Step it up: On weekends, squeeze in a hike or stroll through a park to reap the rewards of both exercise and being in nature. And if you live in an urban area or can’t get outside as often as you like, simply putting some plants or flowers in your home or office can deliver health benefits, like cleaner air, a better mood, and sharper focus .
6. You’ve ditched sugary soda.
Great job — you’ve improved your heart health, lowered your blood pressure, and even reduced your risk of serious health issues like type 2 diabetes. Plus, you’ve avoided all those extra calories and sugar grams that can lead to weight gain.
Step it up: Time to give up diet soda too. Even the low- or no-calorie kind has been linked to an increased risk of health conditions like metabolic syndrome and diabetes.
7. You see your doctor regularly.
Just like taking your car in for maintenance, your body needs regular checkups too. See your primary care doctor regularly to get an overall view of your vital health numbers, like your blood sugar, blood pressure, cholesterol, and weight. It’s also crucial to see your doc for cancer screenings, immunizations, and vaccines as needed. Plus, she can look into any health concerns and will be able to catch any unusual symptoms early.
Step it up: Make sure you’re also scheduling appointments with specialists as needed:
- Dentist: 1 or 2 visits per year, depending on your oral health
- Dermatologist: See one for a personalized recommendation on how often you should get exams. You should also know the signs of skin cancer, and check your skin regularly for any unusual spots.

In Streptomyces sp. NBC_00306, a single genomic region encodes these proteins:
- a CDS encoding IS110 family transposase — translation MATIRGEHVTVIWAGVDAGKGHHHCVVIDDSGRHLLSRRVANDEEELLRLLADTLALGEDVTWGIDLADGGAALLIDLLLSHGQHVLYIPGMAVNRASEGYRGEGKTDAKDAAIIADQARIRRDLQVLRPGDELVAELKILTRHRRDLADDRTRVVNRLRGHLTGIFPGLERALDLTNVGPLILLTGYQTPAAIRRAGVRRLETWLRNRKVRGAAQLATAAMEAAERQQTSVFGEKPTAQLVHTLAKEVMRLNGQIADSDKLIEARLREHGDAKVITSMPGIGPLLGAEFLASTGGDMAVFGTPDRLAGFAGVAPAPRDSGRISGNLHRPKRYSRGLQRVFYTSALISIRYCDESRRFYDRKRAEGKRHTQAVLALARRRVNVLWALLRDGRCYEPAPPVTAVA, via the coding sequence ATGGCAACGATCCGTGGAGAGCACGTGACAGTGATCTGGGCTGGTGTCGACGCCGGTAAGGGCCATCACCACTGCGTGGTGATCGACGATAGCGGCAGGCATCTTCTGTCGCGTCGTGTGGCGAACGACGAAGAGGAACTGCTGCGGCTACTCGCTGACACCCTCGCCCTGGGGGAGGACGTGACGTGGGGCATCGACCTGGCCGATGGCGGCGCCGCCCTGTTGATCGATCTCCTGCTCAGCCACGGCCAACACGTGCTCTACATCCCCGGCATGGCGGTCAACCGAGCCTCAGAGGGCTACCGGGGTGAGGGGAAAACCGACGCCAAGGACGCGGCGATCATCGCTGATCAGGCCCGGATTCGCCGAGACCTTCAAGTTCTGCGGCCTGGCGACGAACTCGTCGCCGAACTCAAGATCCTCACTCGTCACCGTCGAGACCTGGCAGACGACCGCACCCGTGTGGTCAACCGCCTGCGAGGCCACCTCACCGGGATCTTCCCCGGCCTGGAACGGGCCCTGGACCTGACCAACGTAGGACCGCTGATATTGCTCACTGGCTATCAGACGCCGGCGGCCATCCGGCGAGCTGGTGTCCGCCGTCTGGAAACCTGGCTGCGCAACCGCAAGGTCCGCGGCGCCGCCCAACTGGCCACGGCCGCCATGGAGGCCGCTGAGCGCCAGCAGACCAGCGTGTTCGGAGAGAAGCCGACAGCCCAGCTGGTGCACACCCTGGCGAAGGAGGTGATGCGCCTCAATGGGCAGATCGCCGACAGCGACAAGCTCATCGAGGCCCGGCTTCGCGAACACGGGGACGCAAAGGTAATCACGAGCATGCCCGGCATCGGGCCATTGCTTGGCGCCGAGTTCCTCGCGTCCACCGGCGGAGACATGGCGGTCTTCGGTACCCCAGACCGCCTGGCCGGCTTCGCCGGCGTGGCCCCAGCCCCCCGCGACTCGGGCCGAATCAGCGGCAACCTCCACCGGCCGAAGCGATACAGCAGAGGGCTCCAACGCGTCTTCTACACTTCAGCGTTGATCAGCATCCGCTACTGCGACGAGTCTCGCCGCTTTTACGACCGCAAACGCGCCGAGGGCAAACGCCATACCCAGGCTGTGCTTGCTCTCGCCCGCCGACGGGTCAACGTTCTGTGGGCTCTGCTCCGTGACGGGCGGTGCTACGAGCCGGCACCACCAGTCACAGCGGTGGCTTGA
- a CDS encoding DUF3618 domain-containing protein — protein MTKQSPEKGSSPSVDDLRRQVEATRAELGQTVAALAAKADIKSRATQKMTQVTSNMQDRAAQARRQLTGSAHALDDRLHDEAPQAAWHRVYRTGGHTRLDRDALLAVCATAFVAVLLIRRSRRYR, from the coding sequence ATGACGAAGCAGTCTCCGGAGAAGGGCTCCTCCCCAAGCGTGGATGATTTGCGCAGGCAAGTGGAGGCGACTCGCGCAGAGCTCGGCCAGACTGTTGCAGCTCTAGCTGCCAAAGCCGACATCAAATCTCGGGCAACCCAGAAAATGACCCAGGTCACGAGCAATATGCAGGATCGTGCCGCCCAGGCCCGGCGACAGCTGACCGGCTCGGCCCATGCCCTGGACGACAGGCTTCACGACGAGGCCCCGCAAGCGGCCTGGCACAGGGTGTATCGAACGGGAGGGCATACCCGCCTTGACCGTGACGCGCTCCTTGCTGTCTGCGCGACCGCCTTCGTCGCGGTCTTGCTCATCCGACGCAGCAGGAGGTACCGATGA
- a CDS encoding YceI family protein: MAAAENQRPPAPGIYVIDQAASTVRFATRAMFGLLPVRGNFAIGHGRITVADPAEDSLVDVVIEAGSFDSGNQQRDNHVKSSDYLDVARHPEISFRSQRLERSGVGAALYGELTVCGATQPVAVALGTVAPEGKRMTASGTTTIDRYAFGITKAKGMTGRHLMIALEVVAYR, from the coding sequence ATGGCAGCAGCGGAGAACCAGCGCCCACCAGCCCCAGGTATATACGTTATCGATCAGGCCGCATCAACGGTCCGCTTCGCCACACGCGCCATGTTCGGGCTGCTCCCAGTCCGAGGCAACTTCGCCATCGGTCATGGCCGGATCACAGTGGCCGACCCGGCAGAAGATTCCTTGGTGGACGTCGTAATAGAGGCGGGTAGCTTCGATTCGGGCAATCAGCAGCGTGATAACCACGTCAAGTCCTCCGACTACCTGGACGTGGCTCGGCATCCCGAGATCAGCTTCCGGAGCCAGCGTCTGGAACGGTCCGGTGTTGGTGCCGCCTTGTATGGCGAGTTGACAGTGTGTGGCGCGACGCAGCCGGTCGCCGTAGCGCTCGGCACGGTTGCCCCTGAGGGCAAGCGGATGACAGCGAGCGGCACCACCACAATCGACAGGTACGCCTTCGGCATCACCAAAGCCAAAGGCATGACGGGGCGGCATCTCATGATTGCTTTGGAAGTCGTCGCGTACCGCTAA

- Eye doctor: If you wear glasses or contacts, you should already be getting regular exams. But even if you don’t have vision problems or risk factors, get a baseline eye screening at age 40.
8. You stay out of the sun.
Soaking up rays (either from the sun or indoor tanning booths) has been definitively linked to an increased chance of skin cancer, not to mention wrinkles and sun spots.
Step it up: Sunscreen isn’t only for beach days. If you’re not already, you should wear it every single day on your face — even on cloudy days, up to 80% of harmful UV rays can affect your skin.
9. You look on the bright side.
If you’re the kind of person who always sees the glass half-full, kudos to you — your positive attitude lowers your odds of depression, cardiovascular disease, and even helps you live longer.
Step it up: According to research, you can actually spread positivity. Try tweaking your everyday language, like choosing to share something good about your day rather than bad, or asking co-workers how they’re doing instead of launching right into business at the start of meetings.
10. You say thank you.
Studies have shown expressing gratitude can help you feel better about your life, improve your relationships, and even help you avoid getting sick.
Step it up: Write it down. Research suggests that the act of sending thank-you letters or keeping a gratitude journal can give a big boost to your well-being and even help you sleep better. But don’t worry if you don’t have time — mentally sending a “thank you” (or a quick text) to whomever you’re grateful for can go a long way as well.